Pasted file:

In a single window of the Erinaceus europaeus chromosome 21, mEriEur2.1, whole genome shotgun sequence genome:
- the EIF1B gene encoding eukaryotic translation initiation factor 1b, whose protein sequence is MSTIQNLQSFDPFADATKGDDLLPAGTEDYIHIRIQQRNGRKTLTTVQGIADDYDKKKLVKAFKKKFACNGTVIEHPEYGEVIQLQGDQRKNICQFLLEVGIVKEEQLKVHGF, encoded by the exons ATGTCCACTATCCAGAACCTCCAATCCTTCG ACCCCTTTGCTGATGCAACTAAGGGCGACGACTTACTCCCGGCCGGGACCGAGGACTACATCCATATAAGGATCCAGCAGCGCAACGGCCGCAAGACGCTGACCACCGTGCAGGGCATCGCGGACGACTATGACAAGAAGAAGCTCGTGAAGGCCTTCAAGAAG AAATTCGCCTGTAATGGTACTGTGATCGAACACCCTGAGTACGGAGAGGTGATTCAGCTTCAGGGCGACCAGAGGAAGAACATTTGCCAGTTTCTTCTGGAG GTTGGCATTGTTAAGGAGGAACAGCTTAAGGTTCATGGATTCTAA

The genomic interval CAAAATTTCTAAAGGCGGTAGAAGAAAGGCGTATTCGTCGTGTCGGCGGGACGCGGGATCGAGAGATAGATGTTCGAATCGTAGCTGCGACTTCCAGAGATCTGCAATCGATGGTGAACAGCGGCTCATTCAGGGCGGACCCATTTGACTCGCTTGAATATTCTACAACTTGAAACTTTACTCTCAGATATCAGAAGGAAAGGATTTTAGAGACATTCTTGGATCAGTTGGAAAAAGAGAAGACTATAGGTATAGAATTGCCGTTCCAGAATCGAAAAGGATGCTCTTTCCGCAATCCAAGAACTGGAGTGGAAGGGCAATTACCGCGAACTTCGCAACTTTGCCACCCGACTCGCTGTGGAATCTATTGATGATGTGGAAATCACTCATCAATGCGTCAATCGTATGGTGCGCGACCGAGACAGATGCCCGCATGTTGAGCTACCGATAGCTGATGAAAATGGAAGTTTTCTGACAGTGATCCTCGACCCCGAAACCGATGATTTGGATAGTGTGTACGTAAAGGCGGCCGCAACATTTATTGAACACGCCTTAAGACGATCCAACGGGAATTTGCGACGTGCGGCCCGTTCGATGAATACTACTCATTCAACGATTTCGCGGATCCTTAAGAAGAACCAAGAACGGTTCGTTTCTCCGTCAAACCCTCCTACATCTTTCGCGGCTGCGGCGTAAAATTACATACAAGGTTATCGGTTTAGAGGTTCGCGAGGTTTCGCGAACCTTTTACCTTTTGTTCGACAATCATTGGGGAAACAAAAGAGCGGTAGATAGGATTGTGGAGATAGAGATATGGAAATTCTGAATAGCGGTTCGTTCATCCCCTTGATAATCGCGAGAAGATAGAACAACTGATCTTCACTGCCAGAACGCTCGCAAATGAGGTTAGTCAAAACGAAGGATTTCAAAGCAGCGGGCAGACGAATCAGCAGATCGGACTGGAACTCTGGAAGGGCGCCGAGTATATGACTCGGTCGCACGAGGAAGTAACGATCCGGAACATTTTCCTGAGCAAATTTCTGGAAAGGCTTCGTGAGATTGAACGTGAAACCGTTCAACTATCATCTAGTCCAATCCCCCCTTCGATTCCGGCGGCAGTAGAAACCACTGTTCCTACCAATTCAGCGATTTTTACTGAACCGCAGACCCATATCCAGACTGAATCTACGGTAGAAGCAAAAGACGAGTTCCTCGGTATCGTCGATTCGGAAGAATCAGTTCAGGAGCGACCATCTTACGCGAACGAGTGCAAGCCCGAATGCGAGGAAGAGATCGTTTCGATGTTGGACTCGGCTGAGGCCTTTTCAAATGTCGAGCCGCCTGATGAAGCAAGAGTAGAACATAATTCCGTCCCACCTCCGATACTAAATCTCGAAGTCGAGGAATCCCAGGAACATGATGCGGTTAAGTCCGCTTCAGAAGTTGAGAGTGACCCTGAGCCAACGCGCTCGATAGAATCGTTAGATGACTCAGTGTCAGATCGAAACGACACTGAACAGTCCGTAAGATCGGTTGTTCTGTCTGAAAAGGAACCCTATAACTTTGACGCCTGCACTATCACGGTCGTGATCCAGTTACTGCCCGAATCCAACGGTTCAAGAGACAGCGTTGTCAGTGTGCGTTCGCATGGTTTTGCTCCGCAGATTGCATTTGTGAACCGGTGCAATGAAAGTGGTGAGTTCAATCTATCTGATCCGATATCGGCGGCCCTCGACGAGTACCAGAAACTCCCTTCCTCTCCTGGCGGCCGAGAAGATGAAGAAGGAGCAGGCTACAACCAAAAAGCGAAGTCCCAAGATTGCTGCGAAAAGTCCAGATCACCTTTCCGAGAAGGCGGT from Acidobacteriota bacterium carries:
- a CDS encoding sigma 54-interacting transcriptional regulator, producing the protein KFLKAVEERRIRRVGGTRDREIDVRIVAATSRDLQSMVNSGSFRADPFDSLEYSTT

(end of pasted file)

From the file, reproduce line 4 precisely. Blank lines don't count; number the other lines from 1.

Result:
- a CDS encoding sigma 54-interacting transcriptional regulator, producing the protein KFLKAVEERRIRRVGGTRDREIDVRIVAATSRDLQSMVNSGSFRADPFDSLEYSTT